Bank of Kentucky v. Ashley,
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27 U.S. 327 (1829)
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U.S. Supreme Court
Bank of Kentucky v. Ashley, 27 U.S. 2 Pet. 327 327 (1829)
Bank of Kentucky v. Ashley
27 U.S. (2 Pet.) 327
The declaration purported to count upon sixty-eighty bills of the Bank of the Commonwealth of Kentucky, and it appeared that one of the bills had been omitted to be described, so that the declaration made out of a less sum than the writ claimed or the judgment gave. The defendants in error, plaintiffs below, moved for leave to cure the defect by entering a remittitur of the amount of the bill so omitted and damages pro tanto.
This Court thinks itself authorized to make a precedent in furtherance of justice whereby a more convenient practice may be introduced, and to allow the party to enter his remittitur, but on payment of the costs of the writ if error is prosecuted no further after such amendment made.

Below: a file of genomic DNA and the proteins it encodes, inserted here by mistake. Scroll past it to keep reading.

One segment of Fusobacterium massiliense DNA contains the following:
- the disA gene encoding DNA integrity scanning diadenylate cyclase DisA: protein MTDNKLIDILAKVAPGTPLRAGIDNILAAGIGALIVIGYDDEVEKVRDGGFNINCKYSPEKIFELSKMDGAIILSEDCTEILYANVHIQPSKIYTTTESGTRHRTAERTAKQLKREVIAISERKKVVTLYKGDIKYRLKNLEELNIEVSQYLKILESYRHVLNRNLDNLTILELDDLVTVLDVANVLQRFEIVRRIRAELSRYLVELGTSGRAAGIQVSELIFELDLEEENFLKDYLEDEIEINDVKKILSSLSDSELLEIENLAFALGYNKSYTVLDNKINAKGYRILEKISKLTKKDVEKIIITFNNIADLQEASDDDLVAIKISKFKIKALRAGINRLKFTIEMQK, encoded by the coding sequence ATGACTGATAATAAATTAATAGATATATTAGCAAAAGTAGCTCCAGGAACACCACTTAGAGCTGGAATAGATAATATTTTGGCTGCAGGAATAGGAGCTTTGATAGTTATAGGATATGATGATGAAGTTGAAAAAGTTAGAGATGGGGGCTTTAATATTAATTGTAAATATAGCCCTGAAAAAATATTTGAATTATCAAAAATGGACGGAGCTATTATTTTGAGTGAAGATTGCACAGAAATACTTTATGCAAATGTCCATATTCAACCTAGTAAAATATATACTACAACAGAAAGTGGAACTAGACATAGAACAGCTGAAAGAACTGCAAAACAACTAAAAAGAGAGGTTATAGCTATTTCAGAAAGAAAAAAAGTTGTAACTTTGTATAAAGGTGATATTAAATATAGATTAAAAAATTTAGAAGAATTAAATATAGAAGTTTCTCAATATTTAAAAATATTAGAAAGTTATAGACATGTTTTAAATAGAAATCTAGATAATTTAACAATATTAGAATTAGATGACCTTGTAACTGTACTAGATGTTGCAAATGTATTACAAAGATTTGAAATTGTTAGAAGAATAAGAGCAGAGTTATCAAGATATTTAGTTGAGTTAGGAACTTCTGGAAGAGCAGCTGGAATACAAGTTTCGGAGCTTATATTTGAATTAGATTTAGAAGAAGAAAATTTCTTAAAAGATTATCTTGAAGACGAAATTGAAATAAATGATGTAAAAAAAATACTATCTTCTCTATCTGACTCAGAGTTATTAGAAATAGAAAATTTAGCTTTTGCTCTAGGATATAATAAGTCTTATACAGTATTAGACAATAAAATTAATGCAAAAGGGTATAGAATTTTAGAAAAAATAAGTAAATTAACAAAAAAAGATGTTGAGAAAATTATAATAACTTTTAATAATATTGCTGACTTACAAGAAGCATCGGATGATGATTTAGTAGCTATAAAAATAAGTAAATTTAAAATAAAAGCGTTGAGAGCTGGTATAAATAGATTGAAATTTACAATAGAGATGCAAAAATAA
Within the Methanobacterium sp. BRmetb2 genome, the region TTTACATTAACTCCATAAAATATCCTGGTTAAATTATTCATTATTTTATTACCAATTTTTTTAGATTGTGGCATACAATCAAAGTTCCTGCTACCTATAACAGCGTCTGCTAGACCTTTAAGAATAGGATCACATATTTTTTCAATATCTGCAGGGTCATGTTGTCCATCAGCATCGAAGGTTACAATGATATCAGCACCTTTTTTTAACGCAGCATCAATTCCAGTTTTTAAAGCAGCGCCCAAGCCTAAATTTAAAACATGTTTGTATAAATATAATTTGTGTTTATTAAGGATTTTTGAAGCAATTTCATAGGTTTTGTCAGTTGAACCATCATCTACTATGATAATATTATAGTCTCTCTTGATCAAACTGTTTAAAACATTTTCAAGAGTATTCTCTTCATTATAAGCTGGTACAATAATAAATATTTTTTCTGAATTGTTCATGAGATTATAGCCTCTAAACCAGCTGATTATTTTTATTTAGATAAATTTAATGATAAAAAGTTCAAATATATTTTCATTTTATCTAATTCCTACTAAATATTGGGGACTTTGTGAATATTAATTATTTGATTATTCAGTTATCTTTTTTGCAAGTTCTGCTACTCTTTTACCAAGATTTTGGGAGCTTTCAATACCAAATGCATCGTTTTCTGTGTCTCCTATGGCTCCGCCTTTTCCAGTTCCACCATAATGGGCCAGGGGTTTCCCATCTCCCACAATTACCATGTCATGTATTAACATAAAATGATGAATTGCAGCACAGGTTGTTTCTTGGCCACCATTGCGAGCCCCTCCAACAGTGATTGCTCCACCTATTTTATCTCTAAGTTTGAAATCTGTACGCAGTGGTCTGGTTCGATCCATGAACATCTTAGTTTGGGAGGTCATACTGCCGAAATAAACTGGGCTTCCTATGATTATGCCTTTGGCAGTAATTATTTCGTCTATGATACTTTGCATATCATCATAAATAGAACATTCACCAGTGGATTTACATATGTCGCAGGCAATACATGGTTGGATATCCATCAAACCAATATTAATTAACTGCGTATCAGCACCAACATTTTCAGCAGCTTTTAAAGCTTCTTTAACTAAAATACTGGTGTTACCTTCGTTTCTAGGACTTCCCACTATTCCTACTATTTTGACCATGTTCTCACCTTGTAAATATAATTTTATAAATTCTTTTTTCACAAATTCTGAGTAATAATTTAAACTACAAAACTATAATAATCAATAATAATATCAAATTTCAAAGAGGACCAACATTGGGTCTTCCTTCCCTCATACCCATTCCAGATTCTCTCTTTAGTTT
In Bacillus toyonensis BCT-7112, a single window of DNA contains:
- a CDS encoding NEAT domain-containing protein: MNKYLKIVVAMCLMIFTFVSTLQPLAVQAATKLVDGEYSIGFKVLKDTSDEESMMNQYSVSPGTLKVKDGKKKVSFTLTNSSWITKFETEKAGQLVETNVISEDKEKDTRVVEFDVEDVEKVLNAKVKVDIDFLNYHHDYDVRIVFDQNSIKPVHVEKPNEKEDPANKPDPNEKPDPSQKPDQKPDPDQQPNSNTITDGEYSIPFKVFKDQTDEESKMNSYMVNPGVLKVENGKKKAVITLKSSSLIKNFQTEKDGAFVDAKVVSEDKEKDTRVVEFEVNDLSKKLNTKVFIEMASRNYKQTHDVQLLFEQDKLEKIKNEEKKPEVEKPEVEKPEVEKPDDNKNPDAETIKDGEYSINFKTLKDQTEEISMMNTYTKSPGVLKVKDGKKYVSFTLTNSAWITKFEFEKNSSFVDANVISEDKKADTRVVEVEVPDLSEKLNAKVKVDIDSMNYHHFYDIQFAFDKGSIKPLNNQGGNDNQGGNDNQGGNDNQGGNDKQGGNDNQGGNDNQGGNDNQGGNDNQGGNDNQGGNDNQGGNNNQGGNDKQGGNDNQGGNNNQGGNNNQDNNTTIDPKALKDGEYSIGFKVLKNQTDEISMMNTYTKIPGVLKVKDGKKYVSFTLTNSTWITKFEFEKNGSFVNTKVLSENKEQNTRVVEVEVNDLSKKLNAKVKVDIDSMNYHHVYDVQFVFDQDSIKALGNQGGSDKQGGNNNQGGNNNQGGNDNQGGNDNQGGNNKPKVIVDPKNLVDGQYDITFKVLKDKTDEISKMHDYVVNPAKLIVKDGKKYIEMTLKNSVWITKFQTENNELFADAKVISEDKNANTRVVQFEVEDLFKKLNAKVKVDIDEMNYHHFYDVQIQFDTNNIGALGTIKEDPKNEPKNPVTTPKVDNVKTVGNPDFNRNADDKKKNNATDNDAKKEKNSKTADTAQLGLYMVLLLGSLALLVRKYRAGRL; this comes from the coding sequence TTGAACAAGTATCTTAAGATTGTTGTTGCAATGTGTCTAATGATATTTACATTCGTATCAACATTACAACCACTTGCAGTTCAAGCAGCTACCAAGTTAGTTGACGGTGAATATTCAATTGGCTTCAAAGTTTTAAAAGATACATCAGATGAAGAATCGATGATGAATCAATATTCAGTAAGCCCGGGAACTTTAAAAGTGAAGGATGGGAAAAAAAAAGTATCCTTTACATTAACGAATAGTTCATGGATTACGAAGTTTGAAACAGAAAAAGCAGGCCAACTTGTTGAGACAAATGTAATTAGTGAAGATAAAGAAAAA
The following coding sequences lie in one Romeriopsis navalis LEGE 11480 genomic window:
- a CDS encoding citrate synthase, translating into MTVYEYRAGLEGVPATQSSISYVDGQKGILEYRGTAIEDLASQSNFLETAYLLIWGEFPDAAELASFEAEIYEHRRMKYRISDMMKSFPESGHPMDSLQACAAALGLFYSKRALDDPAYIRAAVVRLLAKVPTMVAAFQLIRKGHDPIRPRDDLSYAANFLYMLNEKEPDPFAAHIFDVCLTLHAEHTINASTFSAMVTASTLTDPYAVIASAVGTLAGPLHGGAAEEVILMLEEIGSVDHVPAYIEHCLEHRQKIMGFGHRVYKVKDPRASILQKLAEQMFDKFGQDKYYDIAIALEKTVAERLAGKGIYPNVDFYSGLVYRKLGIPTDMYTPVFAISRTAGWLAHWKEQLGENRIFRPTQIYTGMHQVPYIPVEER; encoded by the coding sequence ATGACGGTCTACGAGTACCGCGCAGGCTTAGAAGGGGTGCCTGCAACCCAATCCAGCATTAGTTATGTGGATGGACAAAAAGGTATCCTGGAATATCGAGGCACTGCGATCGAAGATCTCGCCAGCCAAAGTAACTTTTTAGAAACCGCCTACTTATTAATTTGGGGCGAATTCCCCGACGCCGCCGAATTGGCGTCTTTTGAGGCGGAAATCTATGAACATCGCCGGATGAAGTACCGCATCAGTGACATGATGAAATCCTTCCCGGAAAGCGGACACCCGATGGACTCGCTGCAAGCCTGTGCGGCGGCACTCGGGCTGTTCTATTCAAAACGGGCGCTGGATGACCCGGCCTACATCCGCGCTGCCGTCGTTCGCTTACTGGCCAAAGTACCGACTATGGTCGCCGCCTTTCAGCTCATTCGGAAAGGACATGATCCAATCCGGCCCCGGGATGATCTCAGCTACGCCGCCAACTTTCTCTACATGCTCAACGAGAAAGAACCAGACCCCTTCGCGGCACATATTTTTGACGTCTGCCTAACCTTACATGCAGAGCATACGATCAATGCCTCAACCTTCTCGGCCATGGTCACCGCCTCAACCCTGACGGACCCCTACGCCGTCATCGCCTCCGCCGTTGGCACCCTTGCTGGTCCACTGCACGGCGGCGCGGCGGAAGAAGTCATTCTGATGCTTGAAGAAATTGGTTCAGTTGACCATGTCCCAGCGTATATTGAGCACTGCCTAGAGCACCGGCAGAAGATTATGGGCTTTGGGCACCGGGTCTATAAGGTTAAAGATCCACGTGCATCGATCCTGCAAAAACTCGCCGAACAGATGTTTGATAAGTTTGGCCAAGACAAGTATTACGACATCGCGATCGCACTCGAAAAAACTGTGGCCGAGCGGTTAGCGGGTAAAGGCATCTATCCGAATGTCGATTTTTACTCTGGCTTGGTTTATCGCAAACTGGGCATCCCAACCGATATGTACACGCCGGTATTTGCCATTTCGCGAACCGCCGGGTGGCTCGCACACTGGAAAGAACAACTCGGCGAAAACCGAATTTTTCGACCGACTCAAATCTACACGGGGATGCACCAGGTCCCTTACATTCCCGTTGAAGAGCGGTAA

This action was in all respects similar to that of the president, directors and company of Bank of the Commonwealth of Kentucky v. Wister, Prince & Wister, ante, page 27 U. S. 318, with the exception only that it was founded on the notes of the bank payable to bearer and usually denominated bank notes. The declaration contained counts in debt on simple contract, averring that the plaintiffs in the case were the holders of the notes, and that they became their property by delivery, and that payment had been demanded and had been refused.
The defendants entered the same plea as in the case referred to, which was adjudged against them, and a trial was had and a verdict of judgment rendered for the plaintiffs below for the whole debt, with damages for the detention from the commencement of the suit.
The bill of exceptions presented the same points to the court as in the former case, and the only question which was argued before this Court was upon the effect of an omission to describe one of the sixth-eight bank notes in the declaration, the verdict and judgment having been given for a sum including the note, as if the same had been so described.